In his new book, Last Best Hope, award-winning author and staff writer at The Atlantic George Packer explores the four narratives that now dominate American life and describe our divides: Free America, which imagines a nation of separate individuals and serves the interests of corporations and the wealthy; Smart America, the world view of Silicon Valley and the professional elite; Real America, the white Christian nationalism of the heartland; and Just America, which sees citizens as members of identity groups that inflict or suffer oppression.
Packer says that none of these narratives can sustain a democracy. To point a more hopeful way forward, he looks for a common American identity and finds it in the passion for equality—the “hidden code”—that Americans of diverse persuasions have held for centuries. He argues that today, we are challenged again to fight for equality and renew what Alexis de Tocqueville called “the art” of self-government.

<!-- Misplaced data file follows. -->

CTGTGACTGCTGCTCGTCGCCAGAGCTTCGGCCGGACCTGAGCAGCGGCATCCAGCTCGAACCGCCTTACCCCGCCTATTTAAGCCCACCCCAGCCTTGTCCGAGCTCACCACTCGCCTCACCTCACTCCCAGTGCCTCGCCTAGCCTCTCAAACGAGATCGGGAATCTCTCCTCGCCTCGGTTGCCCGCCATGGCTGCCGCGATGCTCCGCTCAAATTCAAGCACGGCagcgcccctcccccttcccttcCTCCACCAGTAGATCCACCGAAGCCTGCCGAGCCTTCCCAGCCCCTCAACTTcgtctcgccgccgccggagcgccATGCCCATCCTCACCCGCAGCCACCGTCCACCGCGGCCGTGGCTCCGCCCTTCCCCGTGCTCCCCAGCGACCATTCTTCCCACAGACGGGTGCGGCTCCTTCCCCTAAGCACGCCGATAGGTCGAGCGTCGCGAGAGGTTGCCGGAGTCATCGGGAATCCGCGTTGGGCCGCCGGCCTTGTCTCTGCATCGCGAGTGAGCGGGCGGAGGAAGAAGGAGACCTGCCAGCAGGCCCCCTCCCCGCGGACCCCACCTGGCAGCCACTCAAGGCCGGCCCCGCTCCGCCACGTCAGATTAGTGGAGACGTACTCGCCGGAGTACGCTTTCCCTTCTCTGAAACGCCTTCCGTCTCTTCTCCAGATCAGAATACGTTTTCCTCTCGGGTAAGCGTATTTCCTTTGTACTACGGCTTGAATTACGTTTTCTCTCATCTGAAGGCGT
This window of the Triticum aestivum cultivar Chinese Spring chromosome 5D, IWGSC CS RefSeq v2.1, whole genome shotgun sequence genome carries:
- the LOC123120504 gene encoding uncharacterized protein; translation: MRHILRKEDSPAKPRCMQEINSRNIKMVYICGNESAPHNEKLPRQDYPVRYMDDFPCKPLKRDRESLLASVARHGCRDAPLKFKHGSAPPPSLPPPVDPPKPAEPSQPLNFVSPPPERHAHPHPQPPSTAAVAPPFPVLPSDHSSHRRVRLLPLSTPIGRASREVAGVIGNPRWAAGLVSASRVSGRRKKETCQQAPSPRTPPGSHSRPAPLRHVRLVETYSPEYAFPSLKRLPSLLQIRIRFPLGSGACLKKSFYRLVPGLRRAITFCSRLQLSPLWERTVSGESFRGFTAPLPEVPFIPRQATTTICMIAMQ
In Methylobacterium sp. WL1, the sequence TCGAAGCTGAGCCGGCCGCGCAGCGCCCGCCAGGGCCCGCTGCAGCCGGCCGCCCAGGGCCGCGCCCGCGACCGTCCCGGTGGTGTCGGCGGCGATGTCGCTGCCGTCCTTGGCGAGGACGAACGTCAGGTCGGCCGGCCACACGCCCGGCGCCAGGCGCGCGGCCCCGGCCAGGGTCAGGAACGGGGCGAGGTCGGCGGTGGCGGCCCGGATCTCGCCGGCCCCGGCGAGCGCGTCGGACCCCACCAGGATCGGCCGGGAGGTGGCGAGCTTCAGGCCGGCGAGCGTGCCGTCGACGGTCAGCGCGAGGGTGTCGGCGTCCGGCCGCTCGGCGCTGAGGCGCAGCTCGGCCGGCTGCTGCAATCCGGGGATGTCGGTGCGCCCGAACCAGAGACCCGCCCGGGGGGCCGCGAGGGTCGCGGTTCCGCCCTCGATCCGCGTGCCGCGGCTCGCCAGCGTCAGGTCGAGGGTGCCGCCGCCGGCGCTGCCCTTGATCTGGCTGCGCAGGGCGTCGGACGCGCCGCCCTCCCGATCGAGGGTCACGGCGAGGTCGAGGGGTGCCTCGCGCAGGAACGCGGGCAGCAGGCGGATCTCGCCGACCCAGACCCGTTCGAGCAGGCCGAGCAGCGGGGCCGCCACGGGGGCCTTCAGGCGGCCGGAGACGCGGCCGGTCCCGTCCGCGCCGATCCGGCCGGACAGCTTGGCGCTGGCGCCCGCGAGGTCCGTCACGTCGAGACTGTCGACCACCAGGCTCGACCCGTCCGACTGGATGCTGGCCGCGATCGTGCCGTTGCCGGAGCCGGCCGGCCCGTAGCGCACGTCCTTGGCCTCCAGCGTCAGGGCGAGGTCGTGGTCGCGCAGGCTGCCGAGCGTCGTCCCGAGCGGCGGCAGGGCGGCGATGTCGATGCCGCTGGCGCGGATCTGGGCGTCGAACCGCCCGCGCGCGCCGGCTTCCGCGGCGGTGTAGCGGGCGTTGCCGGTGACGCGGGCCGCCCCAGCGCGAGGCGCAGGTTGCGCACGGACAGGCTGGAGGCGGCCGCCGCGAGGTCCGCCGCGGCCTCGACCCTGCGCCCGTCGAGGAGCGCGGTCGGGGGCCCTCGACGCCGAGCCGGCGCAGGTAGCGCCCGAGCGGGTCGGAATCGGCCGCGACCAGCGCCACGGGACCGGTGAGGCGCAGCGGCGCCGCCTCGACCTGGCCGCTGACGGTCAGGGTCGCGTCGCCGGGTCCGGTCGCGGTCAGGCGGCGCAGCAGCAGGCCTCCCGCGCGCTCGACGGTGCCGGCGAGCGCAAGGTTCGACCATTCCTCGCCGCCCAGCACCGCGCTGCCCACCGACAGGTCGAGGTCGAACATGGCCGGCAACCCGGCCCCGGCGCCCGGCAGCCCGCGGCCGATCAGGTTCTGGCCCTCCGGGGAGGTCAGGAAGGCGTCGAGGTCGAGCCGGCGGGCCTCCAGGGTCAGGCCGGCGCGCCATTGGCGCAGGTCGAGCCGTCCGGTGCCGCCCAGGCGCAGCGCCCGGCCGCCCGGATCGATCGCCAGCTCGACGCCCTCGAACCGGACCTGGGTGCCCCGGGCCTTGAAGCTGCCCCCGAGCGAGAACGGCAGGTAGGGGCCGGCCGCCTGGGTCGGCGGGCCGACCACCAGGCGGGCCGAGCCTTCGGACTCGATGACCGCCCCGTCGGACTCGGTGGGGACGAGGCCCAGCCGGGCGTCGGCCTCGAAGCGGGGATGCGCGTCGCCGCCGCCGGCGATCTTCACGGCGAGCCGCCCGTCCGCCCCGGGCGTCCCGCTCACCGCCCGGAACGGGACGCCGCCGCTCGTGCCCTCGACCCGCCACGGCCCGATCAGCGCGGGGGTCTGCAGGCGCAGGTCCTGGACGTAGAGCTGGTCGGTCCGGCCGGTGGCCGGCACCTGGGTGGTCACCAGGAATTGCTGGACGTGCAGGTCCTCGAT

George Packer’s previous books include The Unwinding: An Inner History of the New America (winner of the National Book Award), The Assassins’ Gate: America in Iraq, and Our Man: Richard Holbrooke and the End of the American Century (winner of the Hitchens Prize and the Los Angeles Times Book Prize for biography). He is also the author of two novels and a play, and the editor of a two-volume edition of the essays of George Orwell.